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Get off on the right foot. From workflows to templates – your journey to successful employee onboarding starts here.
Try to remember the last time you started at a new workplace:
➜ At what points did you feel excited, energized, and/or empowered?
➜ At what points did you feel anxious, overwhelmed, and/or helpless?
➜ What feelings do you recall feeling most prominently?
➜ How does it feel to reflect on the experience now?
Out with orientation, in with onboarding
An incredible onboarding program goes way beyond orientation. It’s the output of great work and lock-step collaboration across employer branding, culture, candidate experience, people operations, learning and enablement, good leadership, and more…with a healthy dose of first-day excitement thrown in.
If that alone has you feeling sticker shock (“uh, I thought I just had to help the newbs find the bathroom and make sure they don’t miss open enrollment…”), don’t worry. These common watch-outs (🚩) will show you exactly what pitfalls to look out for in designing a stellar onboarding, while these star student alternatives (️⭐) will clarify exactly what to build towards instead.
🚩: Your company’s onboarding is a one-person show.
Your best hiring manager, your CEO, or Midge from HR owns welcoming and orienting new hires, from offer through Day 1. There’s little (if any) input from others, and the program doesn’t rely on any collaboration.
⭐️: Onboarding is a dream team effort, wrangled by a directly responsible individual (or “DRI”).
A fantastic onboarding shepherds a new teammate from the candidate experience into the employee experience, clarifying expectations along the way. That means everyone who shapes those first few months - a new teammate’s direct manager and team, learning and development, company culture builders, leadership, and more - can and should inform design of the early tenure experience. While input and design are coordinated efforts, you absolutely want someone at the helm to own the outcome and manage facilitation. The best onboarding functions like an orchestra: lots of different parts, playing together at the direction of a single conductor, creating something beautiful.
🚩: Your company’s onboarding starts and stops with tactical orientation.
A tour of the office (physical or virtual), a glance at the handbook, reviewing benefits, and scanning the org chart are all important elements of a great orientation.
But the best onboardings are so much more than that…
⭐️: Onboarding establishes cultural, behavioral, and operational expectations.
Learning how to enter PTO is helpful, but doesn’t clarify how a new employee should communicate time away in your unique culture. The org chart is a great tool, but doesn’t give much insight into how decisions are deliberated cross-functionally.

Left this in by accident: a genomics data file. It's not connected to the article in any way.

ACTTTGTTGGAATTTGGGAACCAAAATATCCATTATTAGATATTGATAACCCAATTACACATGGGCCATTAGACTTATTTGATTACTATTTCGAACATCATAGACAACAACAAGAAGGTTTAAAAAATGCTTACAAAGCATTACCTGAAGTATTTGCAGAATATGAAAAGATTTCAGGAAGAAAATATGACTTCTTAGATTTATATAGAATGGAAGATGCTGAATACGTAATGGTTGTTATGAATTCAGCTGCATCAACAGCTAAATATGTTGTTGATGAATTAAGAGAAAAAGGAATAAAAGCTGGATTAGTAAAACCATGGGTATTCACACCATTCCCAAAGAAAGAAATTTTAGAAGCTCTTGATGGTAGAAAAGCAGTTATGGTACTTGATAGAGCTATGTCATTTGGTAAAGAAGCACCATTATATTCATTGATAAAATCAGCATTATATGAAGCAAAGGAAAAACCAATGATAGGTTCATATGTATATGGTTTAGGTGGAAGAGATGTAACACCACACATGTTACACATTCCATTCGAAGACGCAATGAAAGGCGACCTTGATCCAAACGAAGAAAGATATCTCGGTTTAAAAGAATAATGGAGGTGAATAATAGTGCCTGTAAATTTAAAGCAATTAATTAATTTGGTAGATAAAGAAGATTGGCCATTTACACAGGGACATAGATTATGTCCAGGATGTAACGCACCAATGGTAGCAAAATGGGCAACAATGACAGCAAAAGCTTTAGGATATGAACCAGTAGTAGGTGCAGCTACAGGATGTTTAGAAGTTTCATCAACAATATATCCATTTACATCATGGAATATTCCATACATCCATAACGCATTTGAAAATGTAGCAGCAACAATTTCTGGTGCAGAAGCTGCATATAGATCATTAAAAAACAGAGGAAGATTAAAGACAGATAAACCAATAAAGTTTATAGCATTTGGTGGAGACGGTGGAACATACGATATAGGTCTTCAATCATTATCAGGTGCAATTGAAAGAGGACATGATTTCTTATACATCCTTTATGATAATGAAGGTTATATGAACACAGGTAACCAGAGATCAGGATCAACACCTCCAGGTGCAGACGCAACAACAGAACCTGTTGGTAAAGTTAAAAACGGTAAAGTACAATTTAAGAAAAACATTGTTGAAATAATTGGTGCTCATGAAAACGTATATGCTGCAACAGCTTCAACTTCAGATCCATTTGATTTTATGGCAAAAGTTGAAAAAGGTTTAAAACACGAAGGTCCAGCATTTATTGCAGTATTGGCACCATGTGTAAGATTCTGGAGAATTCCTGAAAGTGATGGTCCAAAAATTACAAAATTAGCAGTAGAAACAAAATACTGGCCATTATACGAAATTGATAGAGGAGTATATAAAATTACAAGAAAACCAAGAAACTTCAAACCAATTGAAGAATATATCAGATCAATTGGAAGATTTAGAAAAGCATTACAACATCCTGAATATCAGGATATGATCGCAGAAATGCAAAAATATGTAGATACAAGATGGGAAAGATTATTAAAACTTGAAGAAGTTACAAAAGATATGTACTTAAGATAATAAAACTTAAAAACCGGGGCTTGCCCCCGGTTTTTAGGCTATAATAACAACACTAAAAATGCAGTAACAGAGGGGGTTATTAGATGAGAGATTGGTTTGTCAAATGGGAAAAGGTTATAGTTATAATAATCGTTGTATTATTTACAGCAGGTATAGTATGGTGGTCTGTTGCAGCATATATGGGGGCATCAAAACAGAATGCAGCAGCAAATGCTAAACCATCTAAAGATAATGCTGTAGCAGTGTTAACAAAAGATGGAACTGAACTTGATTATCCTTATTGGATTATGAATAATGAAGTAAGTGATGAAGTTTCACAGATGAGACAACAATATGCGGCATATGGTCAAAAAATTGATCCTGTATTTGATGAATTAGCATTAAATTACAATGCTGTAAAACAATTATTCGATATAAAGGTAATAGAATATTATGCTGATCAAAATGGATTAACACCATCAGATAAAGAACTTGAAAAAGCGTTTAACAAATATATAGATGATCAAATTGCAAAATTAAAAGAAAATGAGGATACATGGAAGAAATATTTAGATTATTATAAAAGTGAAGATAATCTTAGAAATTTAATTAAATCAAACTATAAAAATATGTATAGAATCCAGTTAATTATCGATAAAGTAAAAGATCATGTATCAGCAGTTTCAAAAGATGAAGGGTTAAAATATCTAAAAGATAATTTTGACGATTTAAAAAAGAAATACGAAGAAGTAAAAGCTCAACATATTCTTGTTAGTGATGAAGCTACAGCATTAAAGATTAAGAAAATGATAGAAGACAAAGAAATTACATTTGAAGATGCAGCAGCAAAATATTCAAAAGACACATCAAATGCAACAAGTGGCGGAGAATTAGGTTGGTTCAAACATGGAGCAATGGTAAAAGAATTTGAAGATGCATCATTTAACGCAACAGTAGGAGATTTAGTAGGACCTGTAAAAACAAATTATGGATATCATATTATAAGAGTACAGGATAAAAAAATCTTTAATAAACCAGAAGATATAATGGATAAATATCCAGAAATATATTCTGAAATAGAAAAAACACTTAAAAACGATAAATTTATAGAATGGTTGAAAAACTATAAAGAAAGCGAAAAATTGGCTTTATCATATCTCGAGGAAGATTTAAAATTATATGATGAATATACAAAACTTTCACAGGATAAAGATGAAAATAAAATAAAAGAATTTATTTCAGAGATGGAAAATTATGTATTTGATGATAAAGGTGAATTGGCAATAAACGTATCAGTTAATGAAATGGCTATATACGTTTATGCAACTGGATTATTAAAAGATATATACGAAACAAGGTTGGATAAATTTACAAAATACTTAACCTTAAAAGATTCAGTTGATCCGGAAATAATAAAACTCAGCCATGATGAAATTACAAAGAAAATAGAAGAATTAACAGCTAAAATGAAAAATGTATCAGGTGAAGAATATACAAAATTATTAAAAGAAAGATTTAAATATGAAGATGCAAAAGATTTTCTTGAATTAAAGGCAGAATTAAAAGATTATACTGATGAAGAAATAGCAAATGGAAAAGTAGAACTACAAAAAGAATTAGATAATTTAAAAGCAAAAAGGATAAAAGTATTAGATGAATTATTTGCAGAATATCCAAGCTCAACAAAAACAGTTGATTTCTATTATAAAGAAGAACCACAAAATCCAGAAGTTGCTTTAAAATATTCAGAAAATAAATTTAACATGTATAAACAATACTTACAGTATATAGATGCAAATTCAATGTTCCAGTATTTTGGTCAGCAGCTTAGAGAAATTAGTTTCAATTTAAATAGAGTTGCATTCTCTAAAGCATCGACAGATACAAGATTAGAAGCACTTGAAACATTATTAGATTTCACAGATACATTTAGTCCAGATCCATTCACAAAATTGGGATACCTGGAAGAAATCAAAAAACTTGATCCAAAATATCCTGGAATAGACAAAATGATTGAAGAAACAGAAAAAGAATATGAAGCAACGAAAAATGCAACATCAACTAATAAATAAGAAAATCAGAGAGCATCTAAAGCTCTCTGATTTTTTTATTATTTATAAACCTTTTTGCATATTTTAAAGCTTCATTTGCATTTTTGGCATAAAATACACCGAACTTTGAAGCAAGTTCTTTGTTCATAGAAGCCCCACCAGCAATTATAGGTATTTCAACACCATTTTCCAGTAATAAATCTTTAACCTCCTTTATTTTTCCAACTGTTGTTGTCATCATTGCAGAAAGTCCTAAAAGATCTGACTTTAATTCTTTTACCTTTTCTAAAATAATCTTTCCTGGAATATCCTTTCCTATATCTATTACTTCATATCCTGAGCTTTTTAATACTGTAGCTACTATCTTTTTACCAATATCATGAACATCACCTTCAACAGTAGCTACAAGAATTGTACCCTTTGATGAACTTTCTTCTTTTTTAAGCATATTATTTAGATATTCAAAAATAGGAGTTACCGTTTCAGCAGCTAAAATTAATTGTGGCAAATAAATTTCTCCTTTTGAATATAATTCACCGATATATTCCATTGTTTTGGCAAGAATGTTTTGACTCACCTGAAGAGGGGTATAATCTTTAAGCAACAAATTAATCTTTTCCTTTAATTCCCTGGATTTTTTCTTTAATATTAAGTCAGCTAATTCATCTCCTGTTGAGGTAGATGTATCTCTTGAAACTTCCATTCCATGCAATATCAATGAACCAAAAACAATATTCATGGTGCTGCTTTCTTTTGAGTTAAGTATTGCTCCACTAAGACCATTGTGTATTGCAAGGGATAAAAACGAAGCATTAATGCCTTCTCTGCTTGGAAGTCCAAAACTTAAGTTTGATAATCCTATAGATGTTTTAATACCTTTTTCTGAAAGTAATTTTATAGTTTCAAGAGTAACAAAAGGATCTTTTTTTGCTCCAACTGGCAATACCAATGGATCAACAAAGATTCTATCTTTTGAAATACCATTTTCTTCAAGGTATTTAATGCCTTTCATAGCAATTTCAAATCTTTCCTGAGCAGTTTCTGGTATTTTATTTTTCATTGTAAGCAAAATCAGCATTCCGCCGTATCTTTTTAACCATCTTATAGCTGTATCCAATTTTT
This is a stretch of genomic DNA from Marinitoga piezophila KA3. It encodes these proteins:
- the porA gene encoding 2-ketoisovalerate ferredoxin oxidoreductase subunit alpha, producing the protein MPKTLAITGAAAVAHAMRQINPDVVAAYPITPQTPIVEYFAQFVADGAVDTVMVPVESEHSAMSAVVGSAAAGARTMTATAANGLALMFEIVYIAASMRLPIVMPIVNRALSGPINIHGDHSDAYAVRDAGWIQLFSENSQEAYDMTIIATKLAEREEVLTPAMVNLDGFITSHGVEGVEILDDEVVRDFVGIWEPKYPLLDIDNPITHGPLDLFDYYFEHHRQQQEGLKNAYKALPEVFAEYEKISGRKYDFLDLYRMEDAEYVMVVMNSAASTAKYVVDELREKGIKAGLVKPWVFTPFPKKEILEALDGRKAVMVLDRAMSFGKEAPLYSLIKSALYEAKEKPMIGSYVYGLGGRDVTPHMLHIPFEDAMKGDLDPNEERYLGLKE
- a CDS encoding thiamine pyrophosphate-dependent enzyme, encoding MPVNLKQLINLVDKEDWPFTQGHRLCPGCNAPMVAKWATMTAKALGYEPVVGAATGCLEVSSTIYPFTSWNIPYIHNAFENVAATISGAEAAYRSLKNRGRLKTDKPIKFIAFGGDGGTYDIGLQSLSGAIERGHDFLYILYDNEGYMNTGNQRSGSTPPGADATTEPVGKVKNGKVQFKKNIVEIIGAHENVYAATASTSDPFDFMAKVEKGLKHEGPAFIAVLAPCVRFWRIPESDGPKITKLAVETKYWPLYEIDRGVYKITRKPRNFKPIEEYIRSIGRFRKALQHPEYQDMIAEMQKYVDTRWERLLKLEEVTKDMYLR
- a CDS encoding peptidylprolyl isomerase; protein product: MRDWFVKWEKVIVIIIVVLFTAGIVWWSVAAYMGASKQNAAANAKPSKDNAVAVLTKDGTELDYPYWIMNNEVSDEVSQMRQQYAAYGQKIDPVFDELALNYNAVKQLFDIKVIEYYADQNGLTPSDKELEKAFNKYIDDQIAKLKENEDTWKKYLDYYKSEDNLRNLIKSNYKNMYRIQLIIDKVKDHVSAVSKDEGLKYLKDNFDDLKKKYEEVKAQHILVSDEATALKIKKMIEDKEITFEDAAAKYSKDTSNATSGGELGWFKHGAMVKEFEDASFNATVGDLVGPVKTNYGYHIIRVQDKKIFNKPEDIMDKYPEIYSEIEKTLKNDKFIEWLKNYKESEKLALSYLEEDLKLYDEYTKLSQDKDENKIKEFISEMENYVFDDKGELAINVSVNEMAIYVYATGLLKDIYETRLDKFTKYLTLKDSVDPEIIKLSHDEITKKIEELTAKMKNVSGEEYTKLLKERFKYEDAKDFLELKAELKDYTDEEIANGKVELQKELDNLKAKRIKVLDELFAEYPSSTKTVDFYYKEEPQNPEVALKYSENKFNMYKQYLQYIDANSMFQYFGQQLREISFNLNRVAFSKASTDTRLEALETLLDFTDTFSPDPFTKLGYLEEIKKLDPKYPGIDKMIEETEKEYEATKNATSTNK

See where I’m going with this? The best onboardings are rooted in showing how your company works together. Include decision-making processes. Outline cultural and behavioral expectations, up to and including what accountability for cultural harm looks like (this primer on cultural accountability is aimed at project managers, but does a great job of breaking down what to look out for and how to address harm). Clearly define the ins and outs of day-to-day operations, like which meetings are required vs. suggested, the hows/whens/wheres of your team communications, review cadences, etc.
Pro Tip 💡
Historical examples and narratives are your best friends here! Tell the story of that time your team came together to really live that value, or of how you arrived at the goal-setting cadence that’s worked best for your team. If you’ve never considered capturing these stories via an internal podcast, give a listen to the WTWT podcast episode about internal podcast content categories.
🚩: Your company’s onboarding generates more questions than it answers.
Who owns that process? Do I have to go to all these meetings? Should I wait to disclose my need for disability accommodations? Can I use my new perks ASAP? If your onboarding process generates an avalanche of questions, your new teammates are experiencing a lot of noise and distraction.
⭐️: Onboarding answers questions before they’re even asked.
Think of the questions everyone wants to ask when they’re new, but don't because it could "look bad." Answer those questions, early, often, and unprompted (Sidenote: if you've nurtured a culture where the concern of “is this gonna make me look bad?” is moot, that’s great! Unfortunately, it means nothing to new teammates if they don’t experience that safety firsthand in their first few days, so this is a great chance to practice what you preach).
Explain that historical inside joke or reference before it leaves a new teammate confused. Share the company vision before they request it. Offer accommodations options to everyone at the outset, before they ask. Give clear expectations for what communications, meeting cycles, or networking opportunities to interact with, and on what cadence. Direct folks to where they can safely leave feedback before they have any to give. Addressing your employees’ concerns and curiosities proactively shows that those concerns aren’t just safe to consider, they’re important.
Final Thoughts 💭
Especially if you’re a small shop, it can be daunting to think of incorporating every facet of the employee experience into the design of your onboarding program. What's more, anticipating every possible question and distilling the full picture of your company’s culture into something digestible for a diverse array of new teammates.
Well, I have good news: it’s totally doable, totally scale-upable or scale-downable, and totally worth it to revisit the state of your onboarding and make some tweaks for a more thorough, effective program. Get started with any of the guides below, or reach out for a consultation.
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